Cloquet High School junior Emma Wells' science research paper titled "Quack Quack, What's in my Water? What effect does the concentration of Salicylic acid (aspirin) have on the growth of Lemna minor (duckweed) and Lumbriculus variegatus reproduction rate while under the stress of glyphosate (roundup)" was published by the Minnesota Academy of Science. Wells was one of 10 top Minnesota high school researchers selected by the organization for its STEM Communicator Award.
Claire Taubman, Morgan Smith, Jordin Weisz and Abigail Smith's research papers were selected as Honorable Mention STEM Communicators. Ten papers were chosen to be published and the next 10 best research papers in Minnesota received Honorable mentions. Go to www.mnmas.org/hs-stem-communicator-awards/2017-stem-award-winners to see all winners.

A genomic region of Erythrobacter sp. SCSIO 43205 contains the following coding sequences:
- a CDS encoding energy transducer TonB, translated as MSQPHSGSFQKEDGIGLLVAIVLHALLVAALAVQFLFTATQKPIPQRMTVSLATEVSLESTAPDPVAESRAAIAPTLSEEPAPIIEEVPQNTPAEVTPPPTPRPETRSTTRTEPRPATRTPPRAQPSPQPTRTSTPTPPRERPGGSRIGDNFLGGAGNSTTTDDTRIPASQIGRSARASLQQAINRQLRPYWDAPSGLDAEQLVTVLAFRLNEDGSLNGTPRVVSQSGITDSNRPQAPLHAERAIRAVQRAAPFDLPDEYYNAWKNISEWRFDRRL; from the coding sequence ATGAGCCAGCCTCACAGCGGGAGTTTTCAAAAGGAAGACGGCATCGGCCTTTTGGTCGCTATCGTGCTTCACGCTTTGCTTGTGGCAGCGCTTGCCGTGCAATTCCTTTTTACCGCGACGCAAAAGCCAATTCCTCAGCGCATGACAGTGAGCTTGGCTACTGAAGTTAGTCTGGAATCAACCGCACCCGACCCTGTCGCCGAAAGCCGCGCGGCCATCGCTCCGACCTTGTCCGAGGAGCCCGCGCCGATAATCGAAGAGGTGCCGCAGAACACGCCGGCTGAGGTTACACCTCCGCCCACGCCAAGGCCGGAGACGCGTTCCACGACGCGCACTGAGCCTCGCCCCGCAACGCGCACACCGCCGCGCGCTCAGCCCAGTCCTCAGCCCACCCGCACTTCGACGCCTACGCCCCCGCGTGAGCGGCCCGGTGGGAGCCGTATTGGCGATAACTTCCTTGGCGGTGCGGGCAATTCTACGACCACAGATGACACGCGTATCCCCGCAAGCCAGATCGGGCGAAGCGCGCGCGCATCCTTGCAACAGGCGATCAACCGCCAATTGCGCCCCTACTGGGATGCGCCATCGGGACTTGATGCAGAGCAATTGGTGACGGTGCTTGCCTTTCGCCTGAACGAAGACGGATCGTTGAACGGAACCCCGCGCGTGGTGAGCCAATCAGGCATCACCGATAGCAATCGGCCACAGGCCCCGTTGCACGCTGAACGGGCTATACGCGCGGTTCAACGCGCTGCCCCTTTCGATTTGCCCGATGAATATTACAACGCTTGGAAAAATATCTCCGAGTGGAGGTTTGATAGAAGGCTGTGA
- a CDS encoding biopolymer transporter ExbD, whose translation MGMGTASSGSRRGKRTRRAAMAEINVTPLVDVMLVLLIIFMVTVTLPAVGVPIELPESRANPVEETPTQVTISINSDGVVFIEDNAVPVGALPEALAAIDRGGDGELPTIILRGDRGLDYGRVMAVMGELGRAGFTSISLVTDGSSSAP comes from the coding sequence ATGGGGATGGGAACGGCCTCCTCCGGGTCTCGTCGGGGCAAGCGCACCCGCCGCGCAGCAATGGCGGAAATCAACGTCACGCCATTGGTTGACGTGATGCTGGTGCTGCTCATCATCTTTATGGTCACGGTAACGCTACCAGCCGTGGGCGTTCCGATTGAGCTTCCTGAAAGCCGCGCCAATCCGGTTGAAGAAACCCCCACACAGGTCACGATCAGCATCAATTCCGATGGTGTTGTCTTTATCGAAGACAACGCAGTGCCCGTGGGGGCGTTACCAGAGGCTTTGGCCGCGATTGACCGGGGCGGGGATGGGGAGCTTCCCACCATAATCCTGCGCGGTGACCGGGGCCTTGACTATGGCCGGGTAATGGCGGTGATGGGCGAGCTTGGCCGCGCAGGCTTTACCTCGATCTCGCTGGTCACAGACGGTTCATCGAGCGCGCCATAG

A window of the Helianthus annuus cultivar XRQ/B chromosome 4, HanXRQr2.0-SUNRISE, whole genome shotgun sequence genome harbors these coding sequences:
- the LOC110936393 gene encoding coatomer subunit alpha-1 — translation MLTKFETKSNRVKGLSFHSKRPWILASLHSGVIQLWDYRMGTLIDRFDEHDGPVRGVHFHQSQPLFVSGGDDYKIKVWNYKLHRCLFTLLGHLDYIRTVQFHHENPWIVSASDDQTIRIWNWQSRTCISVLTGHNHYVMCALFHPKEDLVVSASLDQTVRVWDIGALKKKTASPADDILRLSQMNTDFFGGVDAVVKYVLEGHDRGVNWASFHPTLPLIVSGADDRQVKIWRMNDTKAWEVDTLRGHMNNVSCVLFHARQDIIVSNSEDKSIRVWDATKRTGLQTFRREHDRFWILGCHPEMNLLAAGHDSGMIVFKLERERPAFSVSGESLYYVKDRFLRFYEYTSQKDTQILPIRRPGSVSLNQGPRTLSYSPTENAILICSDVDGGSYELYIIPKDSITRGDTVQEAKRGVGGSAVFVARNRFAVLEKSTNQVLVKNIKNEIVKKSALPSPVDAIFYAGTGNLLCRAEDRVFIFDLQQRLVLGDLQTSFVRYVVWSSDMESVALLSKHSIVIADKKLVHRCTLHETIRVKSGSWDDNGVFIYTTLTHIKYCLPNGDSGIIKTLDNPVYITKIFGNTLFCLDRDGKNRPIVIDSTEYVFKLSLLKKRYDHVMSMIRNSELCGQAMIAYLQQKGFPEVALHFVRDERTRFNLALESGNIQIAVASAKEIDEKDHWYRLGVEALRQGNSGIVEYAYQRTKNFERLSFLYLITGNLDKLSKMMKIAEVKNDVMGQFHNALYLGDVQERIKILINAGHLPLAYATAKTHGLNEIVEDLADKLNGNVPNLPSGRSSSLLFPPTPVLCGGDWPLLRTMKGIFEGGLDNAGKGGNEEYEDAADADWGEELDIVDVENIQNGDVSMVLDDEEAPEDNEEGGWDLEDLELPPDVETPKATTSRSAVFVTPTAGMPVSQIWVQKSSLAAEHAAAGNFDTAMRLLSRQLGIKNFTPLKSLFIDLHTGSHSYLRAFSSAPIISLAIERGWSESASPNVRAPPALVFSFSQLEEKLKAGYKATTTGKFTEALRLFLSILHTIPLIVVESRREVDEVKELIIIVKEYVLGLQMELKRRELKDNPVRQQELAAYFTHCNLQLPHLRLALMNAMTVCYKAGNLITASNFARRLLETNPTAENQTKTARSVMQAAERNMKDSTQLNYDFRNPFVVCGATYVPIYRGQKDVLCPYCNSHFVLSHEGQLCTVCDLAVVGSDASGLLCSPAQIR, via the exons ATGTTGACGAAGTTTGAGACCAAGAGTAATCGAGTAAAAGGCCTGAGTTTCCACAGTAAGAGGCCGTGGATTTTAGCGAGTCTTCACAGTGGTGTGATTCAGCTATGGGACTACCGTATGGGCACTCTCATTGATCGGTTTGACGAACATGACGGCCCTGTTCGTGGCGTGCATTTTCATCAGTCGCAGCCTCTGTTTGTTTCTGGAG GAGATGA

STEM Communicator awards were created in 2013 by the Minnesota Academy of Science to focused on written communication skills among young scientists, technologists, engineers and mathematicians. The goal of these awards is to identify and encourage high school students who show exceptional potential in performing scientific and mathematical research, in communicating their research through writing, and in understanding the societal context of their research and results. The Minnesota High School STEM Communicator Awards is a statewide competition. The selection process identifies students having "A substantive base of scientific knowledge exceeding usual high school science requirements."
Wells is mentored by Cynthia Welsh and received guidance from Michelle Gutsch, a University of Minnesota Duluth doctorate candidate working at the Duluth Environmental Protection Agency.